Saturday, September 5, 2009

Our health insurance sucks.

Health insurance is tricky whether you get it from your employer, you have an individual or group policy, or you're without it altogether. For the eight years that my husband worked at a large technology company, I read through the information each year at benefits re-enrollment time. I found it a hassle. I had an inkling how good our insurance was when our twins were born, premature and after a complex pregnancy, but I took it for granted. Now I really know how good we had it.

Earlier this week I attended a webinar on the health insurance maze, hoping to learn something to make better our current situation. We have an individual policy, which means we purchased it through a broker. Our co-pays are high, our deductible is obscenely high and not all that much is covered. I ended up in the ER perhaps six months ago and it was more than $2,000 out of pocket for the 45 minutes I spent there. My injury was definitely compounded when I got all the bills.

After listening to this webinar, though, I feel fortunate we have an individual policy at all. Apparently they're hard to qualify for. You're diabetic? Forget it. You've broken more than two bones? Forget it. You have a heart murmur? Not a chance.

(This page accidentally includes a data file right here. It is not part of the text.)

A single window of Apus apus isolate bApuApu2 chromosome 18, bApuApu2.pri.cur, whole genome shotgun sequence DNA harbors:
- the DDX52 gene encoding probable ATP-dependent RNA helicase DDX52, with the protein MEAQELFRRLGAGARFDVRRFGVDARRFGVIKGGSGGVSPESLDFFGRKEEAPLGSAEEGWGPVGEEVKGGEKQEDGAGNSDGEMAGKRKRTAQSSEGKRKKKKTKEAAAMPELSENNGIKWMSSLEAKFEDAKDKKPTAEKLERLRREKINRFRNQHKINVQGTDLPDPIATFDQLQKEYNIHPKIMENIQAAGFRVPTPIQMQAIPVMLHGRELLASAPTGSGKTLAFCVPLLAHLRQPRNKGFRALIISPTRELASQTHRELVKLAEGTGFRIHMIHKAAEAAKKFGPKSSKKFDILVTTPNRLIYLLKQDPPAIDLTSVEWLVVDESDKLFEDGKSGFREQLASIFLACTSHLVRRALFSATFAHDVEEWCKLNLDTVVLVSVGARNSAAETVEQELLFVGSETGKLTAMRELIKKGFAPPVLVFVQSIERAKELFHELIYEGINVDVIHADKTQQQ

Universal healthcare is tricky. No one should die just because they do not have access to medical care. But how do we provide quality healthcare for all? My husband read in the press that the city of San Francisco spent $13.5 million last year to transport 225 vagrants from the locations they passed out to San Francisco General Hospital. Is the US government really capable of providing the solution?

My friend's mother is a breast cancer survivor. She was diagnosed and treated in the country in which she lives, and where there is socialized medicine. David Lebovitz speaks highly of the French healthcare system. Our Canadian friends are just fine with it and my cousin, the pediatric neurosurgeon known for his pioneering treatment of Saggital Synostosis, did some of his training there. Perhaps it's just the transition which will be so painful?

At least we have health insurance. For now anyway.

1 comment:

Paige said...

Great post. i also loved the job ideas one. You are on a roll. We just hit our 6K deductible and suddenly everything is "free!" Guess I'll enjoy it for a few months until it starts all over again in January. We had the same experience with Sol spraining his foot. $1500 in the emergency room which it looks like I really have to pay or go to collections! I'm going to try and do what the poor people do and call up and negotiate. I'll let you know if it works!